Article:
The benefits of clean-coal power plants are twofold: They can capture and store 90 percent or more of the CO2. And they remove other pollutants, such as mercury, more cheaply and more completely. The disadvantage is cost. At present, that cost is uncertain, which is why we need a demonstration plant. A typical estimate is that it would raise the cost of coal-fired electricity by about three cents a kilowatt-hour. Compare that with a national average retail price of about nine cents per kilowatt-hour. Of course, it will take many years to make the switch, and as clean coal technology improves, the costs may come down.[...]
Because of the high financial risk involved in building the first plant based on a new technology, new clean-coal power plants should be at the top of the list in the energy research budget. An interdisciplinary team at the Massachusetts Institute of Technology (MIT) agrees.
In 2007, MIT published the team’s comprehensive study, called “The Future of Coal,” which recommends steps that could put clean coal on track. Because several approaches to carbon capture and storage are possible, the MIT team recommends three to five demonstration projects, one for each of the technologies. These should be commercial-scale projects, according to the researchers. They also recommend three to five projects testing CO2 storage in various geological formations.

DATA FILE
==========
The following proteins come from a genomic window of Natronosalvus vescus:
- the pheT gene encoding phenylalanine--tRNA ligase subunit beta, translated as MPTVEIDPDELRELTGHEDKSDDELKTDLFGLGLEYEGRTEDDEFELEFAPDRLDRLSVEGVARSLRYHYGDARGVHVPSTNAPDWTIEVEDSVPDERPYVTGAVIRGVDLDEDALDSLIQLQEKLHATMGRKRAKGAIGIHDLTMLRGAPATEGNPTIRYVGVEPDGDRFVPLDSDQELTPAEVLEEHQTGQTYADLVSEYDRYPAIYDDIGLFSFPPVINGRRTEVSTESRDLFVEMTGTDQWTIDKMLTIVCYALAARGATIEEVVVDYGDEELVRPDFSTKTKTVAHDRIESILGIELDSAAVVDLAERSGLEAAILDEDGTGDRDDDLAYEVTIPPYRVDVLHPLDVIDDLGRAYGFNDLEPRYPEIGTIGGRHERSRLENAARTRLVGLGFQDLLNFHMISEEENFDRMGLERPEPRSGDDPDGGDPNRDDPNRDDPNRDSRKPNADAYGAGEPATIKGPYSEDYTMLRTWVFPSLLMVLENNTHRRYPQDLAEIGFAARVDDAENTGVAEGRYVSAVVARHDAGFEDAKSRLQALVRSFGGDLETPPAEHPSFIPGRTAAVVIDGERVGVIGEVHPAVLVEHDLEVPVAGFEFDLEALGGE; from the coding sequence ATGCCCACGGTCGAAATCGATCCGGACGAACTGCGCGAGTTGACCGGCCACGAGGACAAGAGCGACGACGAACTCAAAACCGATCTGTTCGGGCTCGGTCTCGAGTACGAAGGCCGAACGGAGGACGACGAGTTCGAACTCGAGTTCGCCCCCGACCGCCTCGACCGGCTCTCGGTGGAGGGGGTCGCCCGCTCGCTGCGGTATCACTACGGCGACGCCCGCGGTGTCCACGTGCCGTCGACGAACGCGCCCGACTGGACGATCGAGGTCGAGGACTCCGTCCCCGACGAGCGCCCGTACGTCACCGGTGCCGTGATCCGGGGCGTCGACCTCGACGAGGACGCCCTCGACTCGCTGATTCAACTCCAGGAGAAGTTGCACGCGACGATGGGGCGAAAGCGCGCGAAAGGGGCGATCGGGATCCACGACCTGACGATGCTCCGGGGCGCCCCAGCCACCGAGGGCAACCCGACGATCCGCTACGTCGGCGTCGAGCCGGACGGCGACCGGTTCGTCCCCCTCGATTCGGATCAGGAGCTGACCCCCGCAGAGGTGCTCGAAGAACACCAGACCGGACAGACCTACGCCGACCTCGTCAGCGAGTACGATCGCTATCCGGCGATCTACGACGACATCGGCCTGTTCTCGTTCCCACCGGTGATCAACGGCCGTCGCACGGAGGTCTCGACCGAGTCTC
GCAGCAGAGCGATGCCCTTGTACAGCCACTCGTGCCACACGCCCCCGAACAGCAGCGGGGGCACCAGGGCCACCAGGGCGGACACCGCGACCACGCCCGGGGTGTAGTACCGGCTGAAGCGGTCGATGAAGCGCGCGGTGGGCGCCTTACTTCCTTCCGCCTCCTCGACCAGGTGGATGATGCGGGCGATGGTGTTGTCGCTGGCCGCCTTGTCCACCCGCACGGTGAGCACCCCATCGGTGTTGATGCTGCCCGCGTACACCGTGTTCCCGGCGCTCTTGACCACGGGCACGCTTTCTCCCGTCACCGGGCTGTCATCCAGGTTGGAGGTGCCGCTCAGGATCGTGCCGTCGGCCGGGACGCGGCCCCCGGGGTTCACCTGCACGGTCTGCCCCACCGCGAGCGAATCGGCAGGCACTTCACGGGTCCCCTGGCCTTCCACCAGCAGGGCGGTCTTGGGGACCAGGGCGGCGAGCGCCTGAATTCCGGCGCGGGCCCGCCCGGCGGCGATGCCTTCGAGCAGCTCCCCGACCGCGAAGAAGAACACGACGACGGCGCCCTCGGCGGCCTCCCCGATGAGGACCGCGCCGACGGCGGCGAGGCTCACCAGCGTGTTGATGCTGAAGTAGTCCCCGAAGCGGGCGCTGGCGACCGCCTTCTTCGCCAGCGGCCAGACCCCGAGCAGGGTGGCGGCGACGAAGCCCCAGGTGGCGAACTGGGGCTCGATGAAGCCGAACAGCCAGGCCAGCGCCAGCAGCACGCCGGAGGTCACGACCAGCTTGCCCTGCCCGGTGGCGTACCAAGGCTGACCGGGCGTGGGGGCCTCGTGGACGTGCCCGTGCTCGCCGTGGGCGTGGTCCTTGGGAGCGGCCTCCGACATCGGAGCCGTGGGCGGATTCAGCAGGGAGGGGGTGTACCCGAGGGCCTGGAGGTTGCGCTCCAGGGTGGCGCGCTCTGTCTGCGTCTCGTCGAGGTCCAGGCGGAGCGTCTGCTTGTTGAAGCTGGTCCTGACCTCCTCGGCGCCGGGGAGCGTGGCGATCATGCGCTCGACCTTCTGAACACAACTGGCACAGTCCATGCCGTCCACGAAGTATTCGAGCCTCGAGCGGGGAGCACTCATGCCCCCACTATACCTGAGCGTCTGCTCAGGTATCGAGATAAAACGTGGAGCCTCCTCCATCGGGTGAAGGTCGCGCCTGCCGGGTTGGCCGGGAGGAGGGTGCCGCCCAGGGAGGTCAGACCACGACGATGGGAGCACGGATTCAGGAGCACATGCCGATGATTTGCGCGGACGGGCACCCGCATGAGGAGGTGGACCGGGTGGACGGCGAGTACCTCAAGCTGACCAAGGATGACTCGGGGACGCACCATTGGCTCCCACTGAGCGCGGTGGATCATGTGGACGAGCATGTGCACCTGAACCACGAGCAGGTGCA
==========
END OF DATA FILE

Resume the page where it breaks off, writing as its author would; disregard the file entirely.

The team recommends a sensible, market-based approach to subsidizing these projects. The group suggests that the government pay only for CO2 actually stored. Companies that wish to gain this subsidy by building a demonstration project would bid on a certain subsidy rate. The bidder who offers to build the project for the lowest subsidy wins the project and the subsidy. If the project fails, it will capture and store no CO2, and the government will owe the bidder no money. This will force bidders to be realistic in their bids, and the process will select the project with the best chance of success as well as the lowest cost to the government.
Carbon capture and storage will add to the cost of producing electricity, so the MIT team considers a charge of $25 per ton of CO2 emitted as an incentive to the proposal’s adoption. If the proposal went into effect in 2015 and increased carbon capture and storage by 4 percent per year, the MIT group predicts that 60 percent of coal use would be subject to carbon capture by 2050. In spite of the increased cost, the researchers predict that coal use would expand 20 percent to 60 percent. The only amendment I would make to the MIT group’s recommendations is that the carbon charge be an untax—that is, all revenues should be returned to consumers to compensate them for higher electricity costs.
Coal has now passed oil as the largest source of CO2 emissions, and it will pull further ahead in the years to come. Because coal is used mainly to produce electricity, coal-fired generation of electricity has become the number-one greenhouse gas problem. Fortunately, coal plants don’t have wheels, so they stay in one place, making it possible to capture their CO2 and store it underground permanently.
The cost of doing so effectively doubles the price of coal, but coal is still several times cheaper than oil per unit of energy produced. Requiring new coal power plants to capture their carbon would eventually cost the United States about 0.2 percent of GDP—two-thousandths of the value of what we produce as a nation. [...] Clean coal technology may not be the best answer, but it is almost certainly one solution to a critical problem. It deserves a high-priority, federally sponsored research program, starting immediately.
These are excerpts from chapter 12 of my forthcoming book Carbonomics.